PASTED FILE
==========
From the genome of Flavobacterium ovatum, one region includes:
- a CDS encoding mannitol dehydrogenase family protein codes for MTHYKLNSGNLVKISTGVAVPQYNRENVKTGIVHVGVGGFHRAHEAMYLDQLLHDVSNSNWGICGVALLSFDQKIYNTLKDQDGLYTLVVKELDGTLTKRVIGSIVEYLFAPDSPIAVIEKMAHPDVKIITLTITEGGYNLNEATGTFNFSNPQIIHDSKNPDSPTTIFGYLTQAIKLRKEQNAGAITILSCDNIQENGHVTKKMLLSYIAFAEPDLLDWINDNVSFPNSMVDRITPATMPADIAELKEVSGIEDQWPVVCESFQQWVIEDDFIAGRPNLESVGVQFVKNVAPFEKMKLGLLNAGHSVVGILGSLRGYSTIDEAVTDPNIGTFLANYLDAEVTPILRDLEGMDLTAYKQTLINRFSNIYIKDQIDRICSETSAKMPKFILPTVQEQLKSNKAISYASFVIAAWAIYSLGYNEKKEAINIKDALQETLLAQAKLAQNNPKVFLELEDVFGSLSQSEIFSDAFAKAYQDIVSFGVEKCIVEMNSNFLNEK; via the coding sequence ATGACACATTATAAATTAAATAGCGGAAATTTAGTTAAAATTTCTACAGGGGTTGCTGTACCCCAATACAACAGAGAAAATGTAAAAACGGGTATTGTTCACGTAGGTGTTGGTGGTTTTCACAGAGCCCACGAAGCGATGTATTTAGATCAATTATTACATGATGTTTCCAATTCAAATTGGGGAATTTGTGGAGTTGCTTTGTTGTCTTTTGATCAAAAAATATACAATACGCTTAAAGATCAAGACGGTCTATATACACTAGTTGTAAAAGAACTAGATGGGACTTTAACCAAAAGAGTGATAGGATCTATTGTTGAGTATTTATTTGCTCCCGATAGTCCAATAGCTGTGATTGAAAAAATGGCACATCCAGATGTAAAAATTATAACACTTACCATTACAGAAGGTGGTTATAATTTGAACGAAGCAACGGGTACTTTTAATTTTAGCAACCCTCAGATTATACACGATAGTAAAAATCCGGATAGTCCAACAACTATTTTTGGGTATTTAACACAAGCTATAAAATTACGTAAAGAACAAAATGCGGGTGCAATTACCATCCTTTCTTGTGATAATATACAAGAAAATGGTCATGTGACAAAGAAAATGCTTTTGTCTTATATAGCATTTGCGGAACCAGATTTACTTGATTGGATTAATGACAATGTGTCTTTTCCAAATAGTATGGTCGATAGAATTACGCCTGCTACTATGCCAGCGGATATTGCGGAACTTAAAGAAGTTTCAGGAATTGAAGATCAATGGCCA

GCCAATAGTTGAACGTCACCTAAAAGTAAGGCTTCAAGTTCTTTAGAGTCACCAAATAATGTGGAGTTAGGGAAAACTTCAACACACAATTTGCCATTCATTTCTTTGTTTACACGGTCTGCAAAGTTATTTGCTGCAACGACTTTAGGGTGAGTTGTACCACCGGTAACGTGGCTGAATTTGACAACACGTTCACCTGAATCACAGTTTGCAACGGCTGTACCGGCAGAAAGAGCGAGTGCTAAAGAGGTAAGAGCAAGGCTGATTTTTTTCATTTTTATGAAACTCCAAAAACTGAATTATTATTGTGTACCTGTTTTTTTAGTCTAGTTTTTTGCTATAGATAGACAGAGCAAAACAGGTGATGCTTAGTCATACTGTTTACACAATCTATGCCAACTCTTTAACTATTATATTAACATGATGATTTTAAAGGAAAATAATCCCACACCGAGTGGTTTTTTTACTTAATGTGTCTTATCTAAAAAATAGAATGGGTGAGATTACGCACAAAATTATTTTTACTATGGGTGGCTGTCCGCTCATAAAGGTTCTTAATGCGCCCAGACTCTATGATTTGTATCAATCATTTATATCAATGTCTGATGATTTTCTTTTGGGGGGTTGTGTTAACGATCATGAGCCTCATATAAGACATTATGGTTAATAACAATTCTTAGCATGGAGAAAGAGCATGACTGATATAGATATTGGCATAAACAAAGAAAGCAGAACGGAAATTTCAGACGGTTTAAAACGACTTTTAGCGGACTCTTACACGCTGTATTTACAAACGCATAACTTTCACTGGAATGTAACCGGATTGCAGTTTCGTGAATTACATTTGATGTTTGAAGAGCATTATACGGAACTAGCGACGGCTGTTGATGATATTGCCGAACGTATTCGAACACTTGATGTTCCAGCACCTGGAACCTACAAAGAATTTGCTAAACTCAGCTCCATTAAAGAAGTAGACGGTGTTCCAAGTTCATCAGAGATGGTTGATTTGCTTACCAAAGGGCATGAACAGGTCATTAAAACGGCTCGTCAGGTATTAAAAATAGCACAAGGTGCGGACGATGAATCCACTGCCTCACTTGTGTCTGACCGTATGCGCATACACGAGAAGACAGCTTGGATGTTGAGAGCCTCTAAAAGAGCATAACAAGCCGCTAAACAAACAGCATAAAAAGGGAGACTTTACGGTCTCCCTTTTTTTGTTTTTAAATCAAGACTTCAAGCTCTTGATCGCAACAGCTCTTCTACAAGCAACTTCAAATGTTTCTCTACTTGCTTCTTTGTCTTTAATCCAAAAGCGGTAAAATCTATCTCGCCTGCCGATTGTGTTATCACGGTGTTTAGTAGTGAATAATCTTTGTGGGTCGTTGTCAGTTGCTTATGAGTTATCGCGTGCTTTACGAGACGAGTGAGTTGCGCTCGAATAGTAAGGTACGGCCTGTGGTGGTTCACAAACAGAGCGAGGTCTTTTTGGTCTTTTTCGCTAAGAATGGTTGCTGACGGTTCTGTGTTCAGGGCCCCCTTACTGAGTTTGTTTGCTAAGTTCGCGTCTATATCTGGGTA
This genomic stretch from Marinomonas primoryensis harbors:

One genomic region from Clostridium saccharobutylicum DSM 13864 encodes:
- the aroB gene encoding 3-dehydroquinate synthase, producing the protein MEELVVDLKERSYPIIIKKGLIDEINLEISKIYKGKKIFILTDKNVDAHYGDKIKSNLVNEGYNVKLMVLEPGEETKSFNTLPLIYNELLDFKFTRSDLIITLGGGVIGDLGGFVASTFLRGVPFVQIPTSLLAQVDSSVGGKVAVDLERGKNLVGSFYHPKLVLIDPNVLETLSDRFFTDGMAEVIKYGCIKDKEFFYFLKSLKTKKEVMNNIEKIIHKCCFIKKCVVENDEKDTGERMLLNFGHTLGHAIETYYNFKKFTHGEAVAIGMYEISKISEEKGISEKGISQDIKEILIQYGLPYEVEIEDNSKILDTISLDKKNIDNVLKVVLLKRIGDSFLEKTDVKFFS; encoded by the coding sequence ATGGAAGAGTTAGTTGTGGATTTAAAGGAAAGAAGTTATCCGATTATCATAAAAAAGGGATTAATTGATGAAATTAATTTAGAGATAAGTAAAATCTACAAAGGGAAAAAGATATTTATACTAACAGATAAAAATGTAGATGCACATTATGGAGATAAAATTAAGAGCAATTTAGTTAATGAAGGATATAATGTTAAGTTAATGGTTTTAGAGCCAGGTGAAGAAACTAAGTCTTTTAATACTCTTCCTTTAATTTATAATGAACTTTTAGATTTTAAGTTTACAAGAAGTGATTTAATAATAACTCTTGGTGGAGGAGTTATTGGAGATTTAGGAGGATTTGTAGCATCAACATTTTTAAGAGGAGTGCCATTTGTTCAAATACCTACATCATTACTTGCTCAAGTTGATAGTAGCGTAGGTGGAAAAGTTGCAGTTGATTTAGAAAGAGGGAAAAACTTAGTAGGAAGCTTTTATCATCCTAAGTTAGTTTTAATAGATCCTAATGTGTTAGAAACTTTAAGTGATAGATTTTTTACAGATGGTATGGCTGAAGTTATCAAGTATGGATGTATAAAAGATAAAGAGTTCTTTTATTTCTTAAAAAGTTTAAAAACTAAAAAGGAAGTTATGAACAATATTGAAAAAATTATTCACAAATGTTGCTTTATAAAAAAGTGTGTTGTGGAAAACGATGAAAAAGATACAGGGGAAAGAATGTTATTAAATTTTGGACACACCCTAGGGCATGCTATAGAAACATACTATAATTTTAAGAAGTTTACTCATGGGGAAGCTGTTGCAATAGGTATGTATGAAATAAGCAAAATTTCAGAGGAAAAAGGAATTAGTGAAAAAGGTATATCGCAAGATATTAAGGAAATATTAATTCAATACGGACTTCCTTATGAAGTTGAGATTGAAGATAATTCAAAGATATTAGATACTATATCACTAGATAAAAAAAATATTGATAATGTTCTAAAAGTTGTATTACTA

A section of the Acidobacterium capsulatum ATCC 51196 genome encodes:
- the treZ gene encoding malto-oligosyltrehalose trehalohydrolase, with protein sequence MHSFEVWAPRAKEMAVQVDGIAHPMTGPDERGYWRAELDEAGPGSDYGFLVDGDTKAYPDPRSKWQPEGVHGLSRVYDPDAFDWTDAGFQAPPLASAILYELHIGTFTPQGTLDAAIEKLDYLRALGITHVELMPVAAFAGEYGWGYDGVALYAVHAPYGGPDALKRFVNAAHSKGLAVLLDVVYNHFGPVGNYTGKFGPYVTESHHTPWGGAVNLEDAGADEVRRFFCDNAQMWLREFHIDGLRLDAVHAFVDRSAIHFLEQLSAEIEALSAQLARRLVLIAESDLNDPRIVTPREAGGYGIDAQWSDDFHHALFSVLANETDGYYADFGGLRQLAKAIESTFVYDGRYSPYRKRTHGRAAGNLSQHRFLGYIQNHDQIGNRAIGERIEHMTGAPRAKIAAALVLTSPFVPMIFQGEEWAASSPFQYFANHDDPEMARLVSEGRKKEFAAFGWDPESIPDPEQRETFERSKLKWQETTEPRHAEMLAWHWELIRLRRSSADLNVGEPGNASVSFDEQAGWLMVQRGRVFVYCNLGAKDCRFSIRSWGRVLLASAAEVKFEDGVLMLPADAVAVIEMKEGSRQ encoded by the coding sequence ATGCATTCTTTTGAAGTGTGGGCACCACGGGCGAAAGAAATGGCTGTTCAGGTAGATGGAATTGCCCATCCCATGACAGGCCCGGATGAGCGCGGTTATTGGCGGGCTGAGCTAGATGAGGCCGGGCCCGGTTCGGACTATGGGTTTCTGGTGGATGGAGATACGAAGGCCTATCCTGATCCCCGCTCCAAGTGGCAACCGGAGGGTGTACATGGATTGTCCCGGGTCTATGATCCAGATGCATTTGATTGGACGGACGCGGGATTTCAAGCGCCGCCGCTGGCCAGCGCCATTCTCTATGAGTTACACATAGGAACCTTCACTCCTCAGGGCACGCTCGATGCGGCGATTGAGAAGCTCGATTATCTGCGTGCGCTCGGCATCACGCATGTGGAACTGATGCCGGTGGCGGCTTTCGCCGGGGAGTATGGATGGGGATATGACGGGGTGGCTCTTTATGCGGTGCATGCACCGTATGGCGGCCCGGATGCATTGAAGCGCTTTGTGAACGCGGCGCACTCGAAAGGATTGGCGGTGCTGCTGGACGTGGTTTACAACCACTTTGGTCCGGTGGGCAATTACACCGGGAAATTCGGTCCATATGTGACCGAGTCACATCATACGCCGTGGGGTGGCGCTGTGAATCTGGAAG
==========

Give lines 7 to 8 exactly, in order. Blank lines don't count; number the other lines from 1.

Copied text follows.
A section of the Acidobacterium capsulatum ATCC 51196 genome encodes:
- the treZ gene encoding malto-oligosyltrehalose trehalohydrolase, with protein sequence MHSFEVWAPRAKEMAVQVDGIAHPMTGPDERGYWRAELDEAGPGSDYGFLVDGDTKAYPDPRSKWQPEGVHGLSRVYDPDAFDWTDAGFQAPPLASAILYELHIGTFTPQGTLDAAIEKLDYLRALGITHVELMPVAAFAGEYGWGYDGVALYAVHAPYGGPDALKRFVNAAHSKGLAVLLDVVYNHFGPVGNYTGKFGPYVTESHHTPWGGAVNLEDAGADEVRRFFCDNAQMWLREFHIDGLRLDAVHAFVDRSAIHFLEQLSAEIEALSAQLARRLVLIAESDLNDPRIVTPREAGGYGIDAQWSDDFHHALFSVLANETDGYYADFGGLRQLAKAIESTFVYDGRYSPYRKRTHGRAAGNLSQHRFLGYIQNHDQIGNRAIGERIEHMTGAPRAKIAAALVLTSPFVPMIFQGEEWAASSPFQYFANHDDPEMARLVSEGRKKEFAAFGWDPESIPDPEQRETFERSKLKWQETTEPRHAEMLAWHWELIRLRRSSADLNVGEPGNASVSFDEQAGWLMVQRGRVFVYCNLGAKDCRFSIRSWGRVLLASAAEVKFEDGVLMLPADAVAVIEMKEGSRQ encoded by the coding sequence ATGCATTCTTTTGAAGTGTGGGCACCACGGGCGAAAGAAATGGCTGTTCAGGTAGATGGAATTGCCCATCCCATGACAGGCCCGGATGAGCGCGGTTATTGGCGGGCTGAGCTAGATGAGGCCGGGCCCGGTTCGGACTATGGGTTTCTGGTGGATGGAGATACGAAGGCCTATCCTGATCCCCGCTCCAAGTGGCAACCGGAGGGTGTACATGGATTGTCCCGGGTCTATGATCCAGATGCATTTGATTGGACGGACGCGGGATTTCAAGCGCCGCCGCTGGCCAGCGCCATTCTCTATGAGTTACACATAGGAACCTTCACTCCTCAGGGCACGCTCGATGCGGCGATTGAGAAGCTCGATTATCTGCGTGCGCTCGGCATCACGCATGTGGAACTGATGCCGGTGGCGGCTTTCGCCGGGGAGTATGGATGGGGATATGACGGGGTGGCTCTTTATGCGGTGCATGCACCGTATGGCGGCCCGGATGCATTGAAGCGCTTTGTGAACGCGGCGCACTCGAAAGGATTGGCGGTGCTGCTGGACGTGGTTTACAACCACTTTGGTCCGGTGGGCAATTACACCGGGAAATTCGGTCCATATGTGACCGAGTCACATCATACGCCGTGGGGTGGCGCTGTGAATCTGGAAG